In Gethsemane I hoped to capture Christ’s burden and agony in a way that people could see and feel to some degree (see the cover of this issue). The light comes across his back, so we see these broad shoulders being pressed down with the weight of our sins. His face is in shadow. His hair is wet from sweat or blood and is messy, not coifed. He has sunk to his knees, not arranged himself in a formal manner of prayer. I have tried to capture a meaningful gesture, but it was not an accident that I picked a moment where his hands go to his face. In a sense, with so much of the Savior’s face hidden, the viewers can create and identify with “their” Jesus.

Favorite Images: Strength and Power

Some of my favorite images of Christ are the Carl Bloch paintings.4 (See plates 2 and 3 in “Images of Christ,” this issue.) They are stylized, but as a painter, I like the way he puts the images together. I like the strength of the light and dark in his pieces. The paintings have drama without becoming melodramatic. Bloch’s work fills the niche better for me than any of the other popular pieces, which I have always felt are too soft. I remember seeing a lot of watercolors of Christ when I was a child; even then I did not like them. I did not know the word insipid then, but that is what I thought about them. They just did not have any strength.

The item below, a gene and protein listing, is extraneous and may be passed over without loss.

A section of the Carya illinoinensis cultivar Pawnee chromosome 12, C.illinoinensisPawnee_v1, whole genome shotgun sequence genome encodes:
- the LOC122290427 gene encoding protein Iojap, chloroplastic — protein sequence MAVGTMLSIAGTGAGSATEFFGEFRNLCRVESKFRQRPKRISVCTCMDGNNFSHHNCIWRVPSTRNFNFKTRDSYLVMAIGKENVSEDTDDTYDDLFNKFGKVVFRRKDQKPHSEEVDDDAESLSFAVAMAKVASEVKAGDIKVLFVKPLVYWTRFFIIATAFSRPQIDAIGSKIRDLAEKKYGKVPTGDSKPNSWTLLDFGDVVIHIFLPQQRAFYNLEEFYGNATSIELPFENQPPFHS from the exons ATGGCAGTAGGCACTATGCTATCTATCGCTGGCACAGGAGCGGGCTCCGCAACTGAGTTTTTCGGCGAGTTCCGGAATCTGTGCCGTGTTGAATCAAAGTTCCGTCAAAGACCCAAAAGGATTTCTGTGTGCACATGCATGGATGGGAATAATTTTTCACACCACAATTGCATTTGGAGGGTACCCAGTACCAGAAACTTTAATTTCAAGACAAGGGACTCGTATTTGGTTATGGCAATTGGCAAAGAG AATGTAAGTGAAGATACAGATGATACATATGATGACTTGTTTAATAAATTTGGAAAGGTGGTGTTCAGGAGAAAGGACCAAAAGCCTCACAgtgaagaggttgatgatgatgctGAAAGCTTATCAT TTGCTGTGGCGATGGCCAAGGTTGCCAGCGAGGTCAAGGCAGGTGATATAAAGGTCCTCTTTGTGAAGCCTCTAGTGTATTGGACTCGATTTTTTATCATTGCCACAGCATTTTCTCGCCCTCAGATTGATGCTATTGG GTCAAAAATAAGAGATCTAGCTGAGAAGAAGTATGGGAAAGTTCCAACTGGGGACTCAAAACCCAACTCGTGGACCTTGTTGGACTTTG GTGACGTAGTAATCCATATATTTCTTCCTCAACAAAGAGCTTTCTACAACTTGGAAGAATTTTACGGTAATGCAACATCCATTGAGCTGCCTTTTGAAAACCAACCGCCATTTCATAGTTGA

Another of my favorite paintings of the Savior is Supper at Emmaus by Rembrandt (fig. 2). Rembrandt seizes the moment when the two men who are dining with him go, “Aha!”—that instant before the Savior vanishes (Luke 24:31). It is incredible timing—catching the disciples looking so startled. A light is behind the Savior, showing him with a strong profile but with no detail in that profile. Christ is there in the picture, but Rembrandt did not deal with the issue of a “true” image. There is nothing in this image of Christ about which I can say, “I don’t like that very much,” “His face is too thin,” or, “His eyes are the wrong color.” It is a powerful image.